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Originally from Vermont, I now live in North Carolina. My work can be found in recent issues of REAL: Regarding Arts and Letters, The Jabberwock Review, The Emerson Review, Storyglossia, The MacGuffin, Confrontation, Passages North, SmokeLong Quarterly, elimae, wigleaf, and Pank, among others, and forthcoming from Gargoyle #57 and REAL: Regarding Arts and Letters. One of my stories has been translated into Farsi by Asadollah Amraee, and many others by Jalil Jafari, two of which have been published in the Iranian journal, Golestaneh Magazine. For two years I worked as an assistant editor for Narrative Magazine. Currently, I serve as a mentor for Dzanc's Creative Writing Sessions. I'm working on two novels and a short story collection. In May, I was awarded the Carol Houck Smith Contributor Scholarship for the 2011 Bread Loaf Writers' Conference.

Thursday, January 13, 2005

Ruminate

This afternoon I drove to the post office as I do every day (doesn’t everyone go to the post office every day?) and when I came out empty-handed (the lack of rejections somehow bother me as much as the lack of acceptances—analyze that!) and got back in my car, I was approached on the driver’s side by a man.

Fool that I am, I roll down the window. (I must have a HUGE sign that either says “Come and get me cuz I will make it easy and do most of the work for you,” or “sucker.”)

“Yes?” I ask the man.

“I need money,” the man says. He then tells me he’s hungry and he hasn’t eaten and he’s living in a home and he needs money.

I dig in my purse and hand him some money. Not a lot. But yes, I do hand him some money. Because I don’t know what else to do. Because here I am in this nice car, with a nice home and a loving family and a lovely life and so how can I close my fist around a few dollars?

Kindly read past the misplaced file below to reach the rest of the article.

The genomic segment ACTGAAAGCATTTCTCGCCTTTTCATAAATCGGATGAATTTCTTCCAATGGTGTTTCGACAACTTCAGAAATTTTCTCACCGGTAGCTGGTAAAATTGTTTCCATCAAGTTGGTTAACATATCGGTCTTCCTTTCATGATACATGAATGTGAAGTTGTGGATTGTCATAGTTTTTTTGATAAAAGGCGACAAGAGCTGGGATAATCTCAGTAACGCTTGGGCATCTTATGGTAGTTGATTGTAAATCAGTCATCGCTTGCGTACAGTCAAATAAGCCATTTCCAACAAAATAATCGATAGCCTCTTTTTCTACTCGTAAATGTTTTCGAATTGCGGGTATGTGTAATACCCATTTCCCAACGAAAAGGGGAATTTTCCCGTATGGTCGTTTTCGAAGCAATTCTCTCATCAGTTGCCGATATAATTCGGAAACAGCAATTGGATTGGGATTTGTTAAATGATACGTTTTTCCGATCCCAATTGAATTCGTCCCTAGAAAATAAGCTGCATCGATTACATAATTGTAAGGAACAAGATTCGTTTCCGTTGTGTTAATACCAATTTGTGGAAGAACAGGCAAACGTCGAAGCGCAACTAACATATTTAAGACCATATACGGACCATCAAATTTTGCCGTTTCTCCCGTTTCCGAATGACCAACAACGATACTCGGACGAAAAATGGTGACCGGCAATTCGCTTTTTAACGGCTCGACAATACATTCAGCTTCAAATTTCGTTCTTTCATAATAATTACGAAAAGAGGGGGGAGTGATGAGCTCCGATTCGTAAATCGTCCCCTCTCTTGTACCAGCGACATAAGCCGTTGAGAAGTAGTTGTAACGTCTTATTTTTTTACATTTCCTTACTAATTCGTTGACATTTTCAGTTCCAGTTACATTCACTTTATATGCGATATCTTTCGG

But still. Still, I am aware of the fact that the man probably scoped me out. He probably knew that the surprise factor would work in his favor. And that made me just a little mad.

So what did I do?

“Let me offer you some advice,” I say with a frown. “Don’t ever approach a woman alone in her car like this again or you are liable to get mace in the face or something equally as unpleasant.”

“Yes, Ma’am.

Of course, Bite me is what he probably said as he walked away.




4 comments:

Myfanwy Collins said...

Good for you, Kat! I really hate being approached by strangers when I'm alone. Especially when I'm in a car or, worse yet, if they are.

katrina said...

We live in such a strange little town. In some ways it deceives: the harsh news is mostly kept out of the papers because it's a huge tourist spot. But the reality is bad things do happen here and sometimes it's easy to forget that. And there's also the fact that we have the insanely wealthy living next to, but completely blind to the desperately poor.

Mary Akers said...

You know what, Katrina? I think he did scope you out. He scoped you out as the kindest, gentlest, most compassionate person around. Even though you were in a nice car and dressed nicely you looked like someone who could understand his situation and help. And you did. Pay it forward, baby. If I were starving and lost and saw beautiful you drive up, I'd ask you for help.

katrina said...

Aw. You brought tears to my eyes, dear Mary. And you gracefully reminded me what's really important in life.